Uneasy Reading: How many troubles make an issue? And where is ‘the community’ in Mills?

By the fact of his living he contributes, however minutely, to the shaping of this society and to the course of its history, even as he is made by society and by its historical push and shove (Mills 2000:6).

Society becomes how you/we behave, you/we are behaving differently (SSC), society is now different.

That is not true of such ways of thinking as ‘Newtonian physics’ or ‘Darwinian biology.’ Each of these intellectual universes became an influence that reached far beyond any special sphere of idea and imagery (Mills 2000:13).

Time – and our collective curiosity – permitting, I’d like you, me and Darwin (at Mills’ invitation) to discuss the absence of community in Mills’ description of society and ‘human nature’ (his inverted commas). I’d also like to try and identify the level at which troubles become issues, for you, me and us… my hunch is that it’s at the same level as the communities he fails to mention (in The Promise).

My Homework (in progress): Social Science Imagination 04102012

People Build Better Than They Know

Society Becomes How We Behave

On Sunday 1 September 2012 I attended a Movement for Change training session at Grafton House, the home of the Labour Party in Lincoln. I had been ‘recruited’, over coffee, by Lucy Rigby, Labour’s prospective parliamentary candidate for Lincoln. In November 2011 I had joined the Labour Party after hearing Stephen Twigg MP announce, on Radio 4’s Today programme, that he was going to found an Office for Educational Improvement (I have been in irregular correspondence with his office about the OEI ever since, but that’s another story).

Movement for Change was founded by David Miliband MP as part of his unsuccessful bid to become the leader of the Labour Party. The person leading the training session was MFC’s chief executive  Kathryn Perera; I had met Kathryn for a coffee and a chat on the Thursday prior to the workshop – an obvious MFC protocol for engaging local community activists.

On this bright autumn morning, Kathryn asserted that it was very unusual for people to give their time freely to a community project,  and that we were very special. Where did we come from? Why were we passionate about our party/city/community/class?  What did we want to change in our city?

Kathryn’s own story included a firebrand of a grandmother – denied her rights because of the sectarian and patriarchal politics of 1940/50s Ireland; parents who’d committed their working lives to youth work and education, as well as her own experiences as a Oxford graduate working in the third world and being a ex-barrister. She concluded by telling us how all of this had led to her decision to stand for Labour in Aylesbury – her home town – at the last election.

Consciously or not, Kathryn was employing an affective priming technique, to put fire in our bellies. People shared stories, resonances abounded, but I chose to respond differently.

When it came to my turn, I disagreed with Kathryn’s assertion that it was unusual for people to give their time freely to their community, and I also disagreed with the implicit suggestion that there must be something in an individual’s life history, or in our particular political persuasion, that sets us apart as ‘special’ from the rest of our community. Whilst I wanted to celebrate what I shared with those present, I also wanted to recognize what we had in common with those who were otherwise engaged, with other priorities, who think and live differently, on this particular Sunday morning.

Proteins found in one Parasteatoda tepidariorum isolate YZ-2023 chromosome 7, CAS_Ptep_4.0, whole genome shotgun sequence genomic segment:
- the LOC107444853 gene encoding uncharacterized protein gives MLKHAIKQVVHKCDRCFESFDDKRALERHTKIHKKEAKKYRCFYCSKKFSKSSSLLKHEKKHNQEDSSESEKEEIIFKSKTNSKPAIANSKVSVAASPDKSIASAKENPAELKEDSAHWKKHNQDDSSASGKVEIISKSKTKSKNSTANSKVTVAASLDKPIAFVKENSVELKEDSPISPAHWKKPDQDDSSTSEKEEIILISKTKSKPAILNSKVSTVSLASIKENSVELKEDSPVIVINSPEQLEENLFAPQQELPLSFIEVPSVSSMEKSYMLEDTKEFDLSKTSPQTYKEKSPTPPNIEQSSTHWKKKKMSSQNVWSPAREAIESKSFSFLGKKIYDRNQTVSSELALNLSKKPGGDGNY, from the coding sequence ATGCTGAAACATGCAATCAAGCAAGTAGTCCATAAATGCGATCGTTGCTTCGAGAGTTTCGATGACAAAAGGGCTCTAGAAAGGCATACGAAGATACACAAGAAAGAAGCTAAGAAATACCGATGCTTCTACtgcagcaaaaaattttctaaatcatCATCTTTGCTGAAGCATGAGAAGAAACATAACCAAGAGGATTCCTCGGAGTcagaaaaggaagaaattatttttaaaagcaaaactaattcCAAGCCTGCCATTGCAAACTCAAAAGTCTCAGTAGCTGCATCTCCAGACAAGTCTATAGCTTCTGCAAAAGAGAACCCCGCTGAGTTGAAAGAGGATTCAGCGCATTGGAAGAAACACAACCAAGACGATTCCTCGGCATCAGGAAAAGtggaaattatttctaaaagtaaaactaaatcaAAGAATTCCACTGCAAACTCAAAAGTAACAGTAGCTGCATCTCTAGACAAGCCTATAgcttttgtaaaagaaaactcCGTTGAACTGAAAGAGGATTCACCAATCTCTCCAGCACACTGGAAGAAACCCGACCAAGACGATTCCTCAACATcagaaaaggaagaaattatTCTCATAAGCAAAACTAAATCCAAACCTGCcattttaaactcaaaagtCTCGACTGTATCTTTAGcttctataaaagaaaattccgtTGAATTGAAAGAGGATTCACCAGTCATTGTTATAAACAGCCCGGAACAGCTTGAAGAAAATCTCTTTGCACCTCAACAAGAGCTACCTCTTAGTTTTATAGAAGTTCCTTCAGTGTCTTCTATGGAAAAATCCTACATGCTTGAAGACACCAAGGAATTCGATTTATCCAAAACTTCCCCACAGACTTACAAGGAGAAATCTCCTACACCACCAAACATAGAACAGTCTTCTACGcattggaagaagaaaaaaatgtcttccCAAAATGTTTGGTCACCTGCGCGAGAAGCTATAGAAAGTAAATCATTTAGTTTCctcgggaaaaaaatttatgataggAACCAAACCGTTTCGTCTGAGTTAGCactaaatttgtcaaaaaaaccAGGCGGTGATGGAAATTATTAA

I use an evolutionary framework to help me understand our social world. I use the same framework to help me build/create a more prosocial community. The strong links between individuals within groups are easily strengthened by such ‘training’, the weak links between groups, within the wider community, are more difficult to nurture, and are easily severed when the issues facing a community are framed through something as divisive as party politics.

At the end of the event we were asked to commit to attending the next workshop, and to commit to recruiting someone else to the cause. I said I’d invite someone to join us, but declined the invitation to commit to committing.

My communities are my biography.

The McAleavey Family

The Dixon Family

Redwood Primary School (CE)

St Georges Roman Catholic Church

St Georges Primary School (RC)

Holy Spirit Roman Catholic Church (Sinfin)

A modern prefabricated structure, of little or no architectural or historic interest.

Drake Pack (Cub Scouts)

Sherwin (FC) and (RC)

Derby County (FC) Supporters ‘Key’ Club.

Sinfin Lane Youth Club

St Thomas More Secondary School (RC)

St Benedict Secondary School (RC)

Sinfin Moor Colts (FC)

East Midland’s Celtic Football Team (RC)

BurtonTechnical College (FE)

Gwent College of Higher Education (HE)

Cwmfelinfach Primary School (PT)

Gwent College of Tertiary Education (PT)

Liverpool John Moores University (FT)

Open Eye Gallery, Liverpool (VT)

WHSmiths, Liverpool (PT)

Winchmore Hill Secondary School, London (FT)

Tate Modern (Ind)

Branston Community College (FT/PT)

The Usher Gallery (Ind)

The Collection (Ind)

Emerging Talents (Ind)

In Response (Ind)

Bishop Grosseteste University College, Lincoln (VT)

University of Lincoln (VT/PhD)

Lincoln Labour Party

Social Science Centre, Lincoln (Scholar)

The Pathways Centre

Poly-Technic (VT)



On Thursday, 4 October, at the end of the first session of the Social Science Imagination workshop, we were invited to prepare a 500 – 750 word ‘autobiography’. This is my response.